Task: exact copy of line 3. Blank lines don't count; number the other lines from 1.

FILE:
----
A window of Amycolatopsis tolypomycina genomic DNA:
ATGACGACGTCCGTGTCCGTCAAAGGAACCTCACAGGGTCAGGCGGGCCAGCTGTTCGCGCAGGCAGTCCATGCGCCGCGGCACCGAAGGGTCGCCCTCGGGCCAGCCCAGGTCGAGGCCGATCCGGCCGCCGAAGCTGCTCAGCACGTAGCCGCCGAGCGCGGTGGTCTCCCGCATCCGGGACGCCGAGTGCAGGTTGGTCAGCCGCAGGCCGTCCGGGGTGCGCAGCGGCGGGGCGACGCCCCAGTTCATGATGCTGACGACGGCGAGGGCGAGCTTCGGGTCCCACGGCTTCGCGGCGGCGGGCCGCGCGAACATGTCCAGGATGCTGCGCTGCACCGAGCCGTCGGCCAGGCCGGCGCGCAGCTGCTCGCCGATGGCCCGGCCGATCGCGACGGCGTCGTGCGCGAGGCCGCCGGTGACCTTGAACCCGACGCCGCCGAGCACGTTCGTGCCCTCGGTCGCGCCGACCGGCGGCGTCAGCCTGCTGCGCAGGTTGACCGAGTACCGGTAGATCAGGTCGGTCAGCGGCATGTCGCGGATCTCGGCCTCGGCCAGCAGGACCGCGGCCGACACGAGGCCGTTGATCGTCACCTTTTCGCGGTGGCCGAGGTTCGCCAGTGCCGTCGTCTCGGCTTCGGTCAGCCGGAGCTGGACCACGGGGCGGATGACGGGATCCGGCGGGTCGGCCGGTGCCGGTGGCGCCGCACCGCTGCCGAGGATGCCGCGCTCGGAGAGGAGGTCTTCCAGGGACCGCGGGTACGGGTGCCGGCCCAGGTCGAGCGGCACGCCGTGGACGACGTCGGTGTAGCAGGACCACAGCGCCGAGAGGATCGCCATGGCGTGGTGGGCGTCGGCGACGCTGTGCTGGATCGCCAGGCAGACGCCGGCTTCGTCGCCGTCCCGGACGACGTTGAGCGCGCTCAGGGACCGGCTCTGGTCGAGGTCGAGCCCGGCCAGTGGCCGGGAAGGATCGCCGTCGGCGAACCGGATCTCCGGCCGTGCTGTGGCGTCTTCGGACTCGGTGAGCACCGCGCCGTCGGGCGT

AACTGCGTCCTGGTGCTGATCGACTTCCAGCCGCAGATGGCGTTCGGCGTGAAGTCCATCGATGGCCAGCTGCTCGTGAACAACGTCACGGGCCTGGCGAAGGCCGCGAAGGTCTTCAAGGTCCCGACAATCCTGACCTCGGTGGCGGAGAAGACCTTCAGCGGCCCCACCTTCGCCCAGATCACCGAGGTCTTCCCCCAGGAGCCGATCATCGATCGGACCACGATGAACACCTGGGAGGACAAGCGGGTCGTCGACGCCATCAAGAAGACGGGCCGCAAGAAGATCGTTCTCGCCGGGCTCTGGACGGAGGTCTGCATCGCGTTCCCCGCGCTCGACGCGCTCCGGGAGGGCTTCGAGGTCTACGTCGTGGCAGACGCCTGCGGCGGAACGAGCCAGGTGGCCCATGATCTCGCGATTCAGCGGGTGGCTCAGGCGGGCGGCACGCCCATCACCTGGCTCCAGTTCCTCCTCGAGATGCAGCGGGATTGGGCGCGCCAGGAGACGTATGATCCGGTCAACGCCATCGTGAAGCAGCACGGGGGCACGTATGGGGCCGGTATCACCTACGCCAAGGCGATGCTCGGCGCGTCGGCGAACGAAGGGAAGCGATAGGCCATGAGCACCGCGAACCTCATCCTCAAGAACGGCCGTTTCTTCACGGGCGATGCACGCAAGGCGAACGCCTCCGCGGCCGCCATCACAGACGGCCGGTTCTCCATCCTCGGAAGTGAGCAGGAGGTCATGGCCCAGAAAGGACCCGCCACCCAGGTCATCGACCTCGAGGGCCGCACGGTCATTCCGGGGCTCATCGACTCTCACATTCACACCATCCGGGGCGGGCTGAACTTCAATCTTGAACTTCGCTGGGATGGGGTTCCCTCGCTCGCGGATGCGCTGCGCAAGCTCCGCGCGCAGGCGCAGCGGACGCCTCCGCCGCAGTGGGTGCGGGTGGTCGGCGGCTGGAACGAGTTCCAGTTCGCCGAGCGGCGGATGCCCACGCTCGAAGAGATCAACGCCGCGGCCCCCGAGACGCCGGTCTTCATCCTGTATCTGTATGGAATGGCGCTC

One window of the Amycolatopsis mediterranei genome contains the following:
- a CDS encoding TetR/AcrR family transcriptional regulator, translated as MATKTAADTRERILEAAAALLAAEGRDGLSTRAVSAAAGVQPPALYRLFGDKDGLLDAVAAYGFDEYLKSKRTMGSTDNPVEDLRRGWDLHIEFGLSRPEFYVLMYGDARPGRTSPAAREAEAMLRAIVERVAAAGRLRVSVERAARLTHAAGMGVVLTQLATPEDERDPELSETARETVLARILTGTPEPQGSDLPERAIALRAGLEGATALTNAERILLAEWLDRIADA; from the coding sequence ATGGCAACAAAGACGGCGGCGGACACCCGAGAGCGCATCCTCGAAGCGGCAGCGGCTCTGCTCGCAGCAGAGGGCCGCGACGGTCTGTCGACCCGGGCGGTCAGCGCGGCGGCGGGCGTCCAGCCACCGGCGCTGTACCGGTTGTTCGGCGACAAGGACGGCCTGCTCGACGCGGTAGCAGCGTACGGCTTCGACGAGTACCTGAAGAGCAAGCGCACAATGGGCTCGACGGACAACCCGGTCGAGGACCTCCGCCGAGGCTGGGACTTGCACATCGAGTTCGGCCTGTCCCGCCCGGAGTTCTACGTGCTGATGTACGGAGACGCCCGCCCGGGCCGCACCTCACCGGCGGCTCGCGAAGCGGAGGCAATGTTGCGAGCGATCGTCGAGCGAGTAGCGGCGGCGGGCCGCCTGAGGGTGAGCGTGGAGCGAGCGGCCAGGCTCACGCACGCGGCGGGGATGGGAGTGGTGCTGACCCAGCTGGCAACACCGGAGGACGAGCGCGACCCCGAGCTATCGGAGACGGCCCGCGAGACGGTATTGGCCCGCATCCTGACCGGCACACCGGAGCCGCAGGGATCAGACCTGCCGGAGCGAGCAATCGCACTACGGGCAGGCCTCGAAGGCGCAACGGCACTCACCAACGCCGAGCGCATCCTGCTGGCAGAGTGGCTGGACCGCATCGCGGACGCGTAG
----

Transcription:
AACTGCGTCCTGGTGCTGATCGACTTCCAGCCGCAGATGGCGTTCGGCGTGAAGTCCATCGATGGCCAGCTGCTCGTGAACAACGTCACGGGCCTGGCGAAGGCCGCGAAGGTCTTCAAGGTCCCGACAATCCTGACCTCGGTGGCGGAGAAGACCTTCAGCGGCCCCACCTTCGCCCAGATCACCGAGGTCTTCCCCCAGGAGCCGATCATCGATCGGACCACGATGAACACCTGGGAGGACAAGCGGGTCGTCGACGCCATCAAGAAGACGGGCCGCAAGAAGATCGTTCTCGCCGGGCTCTGGACGGAGGTCTGCATCGCGTTCCCCGCGCTCGACGCGCTCCGGGAGGGCTTCGAGGTCTACGTCGTGGCAGACGCCTGCGGCGGAACGAGCCAGGTGGCCCATGATCTCGCGATTCAGCGGGTGGCTCAGGCGGGCGGCACGCCCATCACCTGGCTCCAGTTCCTCCTCGAGATGCAGCGGGATTGGGCGCGCCAGGAGACGTATGATCCGGTCAACGCCATCGTGAAGCAGCACGGGGGCACGTATGGGGCCGGTATCACCTACGCCAAGGCGATGCTCGGCGCGTCGGCGAACGAAGGGAAGCGATAGGCCATGAGCACCGCGAACCTCATCCTCAAGAACGGCCGTTTCTTCACGGGCGATGCACGCAAGGCGAACGCCTCCGCGGCCGCCATCACAGACGGCCGGTTCTCCATCCTCGGAAGTGAGCAGGAGGTCATGGCCCAGAAAGGACCCGCCACCCAGGTCATCGACCTCGAGGGCCGCACGGTCATTCCGGGGCTCATCGACTCTCACATTCACACCATCCGGGGCGGGCTGAACTTCAATCTTGAACTTCGCTGGGATGGGGTTCCCTCGCTCGCGGATGCGCTGCGCAAGCTCCGCGCGCAGGCGCAGCGGACGCCTCCGCCGCAGTGGGTGCGGGTGGTCGGCGGCTGGAACGAGTTCCAGTTCGCCGAGCGGCGGATGCCCACGCTCGAAGAGATCAACGCCGCGGCCCCCGAGACGCCGGTCTTCATCCTGTATCTGTATGGAATGGCGCTC